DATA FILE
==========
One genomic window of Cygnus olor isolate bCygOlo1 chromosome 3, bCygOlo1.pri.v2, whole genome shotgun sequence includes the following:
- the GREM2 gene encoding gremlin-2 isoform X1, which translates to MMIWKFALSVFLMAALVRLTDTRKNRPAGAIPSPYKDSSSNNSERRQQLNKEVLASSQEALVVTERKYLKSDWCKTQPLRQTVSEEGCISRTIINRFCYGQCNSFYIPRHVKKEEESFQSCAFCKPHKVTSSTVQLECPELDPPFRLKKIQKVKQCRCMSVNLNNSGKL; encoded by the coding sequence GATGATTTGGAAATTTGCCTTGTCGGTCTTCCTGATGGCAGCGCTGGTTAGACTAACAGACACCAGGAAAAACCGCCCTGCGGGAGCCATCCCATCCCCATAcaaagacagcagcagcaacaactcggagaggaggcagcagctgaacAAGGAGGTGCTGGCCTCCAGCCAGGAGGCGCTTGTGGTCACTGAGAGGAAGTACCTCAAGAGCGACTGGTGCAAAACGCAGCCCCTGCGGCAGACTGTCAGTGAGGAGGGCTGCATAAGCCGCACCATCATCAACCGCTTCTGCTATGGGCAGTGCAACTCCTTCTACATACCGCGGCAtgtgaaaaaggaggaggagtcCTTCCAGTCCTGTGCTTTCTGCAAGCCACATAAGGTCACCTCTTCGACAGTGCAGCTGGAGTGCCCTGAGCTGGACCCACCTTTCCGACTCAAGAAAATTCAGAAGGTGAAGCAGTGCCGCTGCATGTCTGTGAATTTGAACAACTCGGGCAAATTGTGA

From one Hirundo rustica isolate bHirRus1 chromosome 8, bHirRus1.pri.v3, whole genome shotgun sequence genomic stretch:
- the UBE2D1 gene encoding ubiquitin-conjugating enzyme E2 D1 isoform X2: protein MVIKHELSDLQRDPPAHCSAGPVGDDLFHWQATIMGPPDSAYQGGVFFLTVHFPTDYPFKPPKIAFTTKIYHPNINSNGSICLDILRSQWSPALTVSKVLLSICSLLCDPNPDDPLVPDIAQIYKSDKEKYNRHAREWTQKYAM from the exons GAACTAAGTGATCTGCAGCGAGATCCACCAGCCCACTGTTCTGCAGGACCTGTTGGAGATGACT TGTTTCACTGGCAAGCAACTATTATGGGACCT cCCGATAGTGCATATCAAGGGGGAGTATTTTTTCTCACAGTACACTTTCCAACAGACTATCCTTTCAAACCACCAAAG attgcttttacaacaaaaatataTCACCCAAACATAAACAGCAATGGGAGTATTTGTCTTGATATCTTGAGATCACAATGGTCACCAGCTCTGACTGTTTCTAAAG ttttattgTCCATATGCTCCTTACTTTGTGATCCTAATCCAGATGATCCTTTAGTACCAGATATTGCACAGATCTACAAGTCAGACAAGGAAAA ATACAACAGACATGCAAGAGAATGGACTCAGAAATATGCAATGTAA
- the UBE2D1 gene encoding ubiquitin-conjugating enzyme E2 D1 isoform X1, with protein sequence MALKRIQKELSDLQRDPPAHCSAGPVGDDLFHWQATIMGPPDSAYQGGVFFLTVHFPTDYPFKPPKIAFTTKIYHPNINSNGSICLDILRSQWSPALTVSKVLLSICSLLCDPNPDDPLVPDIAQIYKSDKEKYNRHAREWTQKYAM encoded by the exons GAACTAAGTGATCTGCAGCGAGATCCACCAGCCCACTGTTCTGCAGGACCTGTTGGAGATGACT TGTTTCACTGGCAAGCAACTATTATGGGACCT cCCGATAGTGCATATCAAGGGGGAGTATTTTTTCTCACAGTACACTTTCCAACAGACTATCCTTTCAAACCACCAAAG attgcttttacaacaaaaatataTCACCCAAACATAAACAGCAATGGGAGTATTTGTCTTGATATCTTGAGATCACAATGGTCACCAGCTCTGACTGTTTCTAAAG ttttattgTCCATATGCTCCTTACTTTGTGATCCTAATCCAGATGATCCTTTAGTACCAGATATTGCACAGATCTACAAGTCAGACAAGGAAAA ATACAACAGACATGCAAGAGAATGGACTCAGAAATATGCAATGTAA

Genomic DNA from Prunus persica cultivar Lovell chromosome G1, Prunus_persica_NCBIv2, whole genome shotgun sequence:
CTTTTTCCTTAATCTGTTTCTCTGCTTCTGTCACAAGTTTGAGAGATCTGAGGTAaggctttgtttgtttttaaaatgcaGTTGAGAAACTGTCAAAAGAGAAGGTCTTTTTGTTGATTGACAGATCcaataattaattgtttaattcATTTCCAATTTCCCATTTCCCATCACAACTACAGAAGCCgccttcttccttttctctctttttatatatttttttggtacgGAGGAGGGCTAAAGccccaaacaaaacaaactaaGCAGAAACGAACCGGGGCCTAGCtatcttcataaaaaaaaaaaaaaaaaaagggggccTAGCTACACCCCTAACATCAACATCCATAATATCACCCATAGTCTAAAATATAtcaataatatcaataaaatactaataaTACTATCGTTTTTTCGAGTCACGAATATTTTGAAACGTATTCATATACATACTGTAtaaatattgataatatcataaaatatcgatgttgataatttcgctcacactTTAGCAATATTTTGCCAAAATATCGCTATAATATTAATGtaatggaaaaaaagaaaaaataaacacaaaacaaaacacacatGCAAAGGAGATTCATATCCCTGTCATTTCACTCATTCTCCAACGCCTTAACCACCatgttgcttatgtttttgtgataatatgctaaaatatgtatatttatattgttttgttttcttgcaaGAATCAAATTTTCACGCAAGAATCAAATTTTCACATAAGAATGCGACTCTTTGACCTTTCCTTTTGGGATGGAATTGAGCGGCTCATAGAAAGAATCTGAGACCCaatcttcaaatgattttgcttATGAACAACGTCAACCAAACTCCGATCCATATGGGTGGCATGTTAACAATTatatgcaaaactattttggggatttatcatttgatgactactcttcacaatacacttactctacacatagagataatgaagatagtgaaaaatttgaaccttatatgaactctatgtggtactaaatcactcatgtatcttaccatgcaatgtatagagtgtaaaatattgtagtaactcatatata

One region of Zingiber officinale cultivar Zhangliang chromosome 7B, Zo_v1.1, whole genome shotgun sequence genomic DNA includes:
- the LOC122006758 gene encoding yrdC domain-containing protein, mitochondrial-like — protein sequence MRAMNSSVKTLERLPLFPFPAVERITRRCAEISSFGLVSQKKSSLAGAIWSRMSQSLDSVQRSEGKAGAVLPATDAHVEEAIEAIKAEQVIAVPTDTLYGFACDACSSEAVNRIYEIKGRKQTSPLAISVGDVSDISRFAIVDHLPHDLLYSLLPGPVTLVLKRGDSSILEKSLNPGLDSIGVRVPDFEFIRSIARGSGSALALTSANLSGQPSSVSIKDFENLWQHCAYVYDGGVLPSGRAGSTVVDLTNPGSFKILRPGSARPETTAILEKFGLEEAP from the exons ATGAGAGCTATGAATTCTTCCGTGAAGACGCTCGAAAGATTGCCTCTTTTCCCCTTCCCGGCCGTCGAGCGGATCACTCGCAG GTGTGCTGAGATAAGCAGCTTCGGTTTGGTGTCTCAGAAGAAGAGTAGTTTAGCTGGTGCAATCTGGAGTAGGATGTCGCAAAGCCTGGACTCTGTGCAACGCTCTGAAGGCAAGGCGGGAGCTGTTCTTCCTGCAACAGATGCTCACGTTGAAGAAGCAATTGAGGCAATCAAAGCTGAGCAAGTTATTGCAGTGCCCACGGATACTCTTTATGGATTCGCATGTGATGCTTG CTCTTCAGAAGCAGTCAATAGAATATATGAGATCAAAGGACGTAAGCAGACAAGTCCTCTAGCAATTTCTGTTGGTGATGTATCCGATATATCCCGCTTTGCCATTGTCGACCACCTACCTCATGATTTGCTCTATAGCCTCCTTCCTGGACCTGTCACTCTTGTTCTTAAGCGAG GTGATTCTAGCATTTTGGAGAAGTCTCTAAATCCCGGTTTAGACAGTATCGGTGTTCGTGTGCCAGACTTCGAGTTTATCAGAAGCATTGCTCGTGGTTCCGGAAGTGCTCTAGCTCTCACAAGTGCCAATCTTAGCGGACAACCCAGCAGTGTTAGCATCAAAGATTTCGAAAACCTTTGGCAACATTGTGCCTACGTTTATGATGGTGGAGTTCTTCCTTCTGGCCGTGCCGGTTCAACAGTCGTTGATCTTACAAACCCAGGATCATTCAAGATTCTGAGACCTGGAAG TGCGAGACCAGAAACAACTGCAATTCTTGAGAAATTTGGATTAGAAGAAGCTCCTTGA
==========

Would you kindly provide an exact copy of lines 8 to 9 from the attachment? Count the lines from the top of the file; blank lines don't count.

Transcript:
One region of Zingiber officinale cultivar Zhangliang chromosome 7B, Zo_v1.1, whole genome shotgun sequence genomic DNA includes:
- the LOC122006758 gene encoding yrdC domain-containing protein, mitochondrial-like — protein sequence MRAMNSSVKTLERLPLFPFPAVERITRRCAEISSFGLVSQKKSSLAGAIWSRMSQSLDSVQRSEGKAGAVLPATDAHVEEAIEAIKAEQVIAVPTDTLYGFACDACSSEAVNRIYEIKGRKQTSPLAISVGDVSDISRFAIVDHLPHDLLYSLLPGPVTLVLKRGDSSILEKSLNPGLDSIGVRVPDFEFIRSIARGSGSALALTSANLSGQPSSVSIKDFENLWQHCAYVYDGGVLPSGRAGSTVVDLTNPGSFKILRPGSARPETTAILEKFGLEEAP from the exons ATGAGAGCTATGAATTCTTCCGTGAAGACGCTCGAAAGATTGCCTCTTTTCCCCTTCCCGGCCGTCGAGCGGATCACTCGCAG GTGTGCTGAGATAAGCAGCTTCGGTTTGGTGTCTCAGAAGAAGAGTAGTTTAGCTGGTGCAATCTGGAGTAGGATGTCGCAAAGCCTGGACTCTGTGCAACGCTCTGAAGGCAAGGCGGGAGCTGTTCTTCCTGCAACAGATGCTCACGTTGAAGAAGCAATTGAGGCAATCAAAGCTGAGCAAGTTATTGCAGTGCCCACGGATACTCTTTATGGATTCGCATGTGATGCTTG CTCTTCAGAAGCAGTCAATAGAATATATGAGATCAAAGGACGTAAGCAGACAAGTCCTCTAGCAATTTCTGTTGGTGATGTATCCGATATATCCCGCTTTGCCATTGTCGACCACCTACCTCATGATTTGCTCTATAGCCTCCTTCCTGGACCTGTCACTCTTGTTCTTAAGCGAG GTGATTCTAGCATTTTGGAGAAGTCTCTAAATCCCGGTTTAGACAGTATCGGTGTTCGTGTGCCAGACTTCGAGTTTATCAGAAGCATTGCTCGTGGTTCCGGAAGTGCTCTAGCTCTCACAAGTGCCAATCTTAGCGGACAACCCAGCAGTGTTAGCATCAAAGATTTCGAAAACCTTTGGCAACATTGTGCCTACGTTTATGATGGTGGAGTTCTTCCTTCTGGCCGTGCCGGTTCAACAGTCGTTGATCTTACAAACCCAGGATCATTCAAGATTCTGAGACCTGGAAG TGCGAGACCAGAAACAACTGCAATTCTTGAGAAATTTGGATTAGAAGAAGCTCCTTGA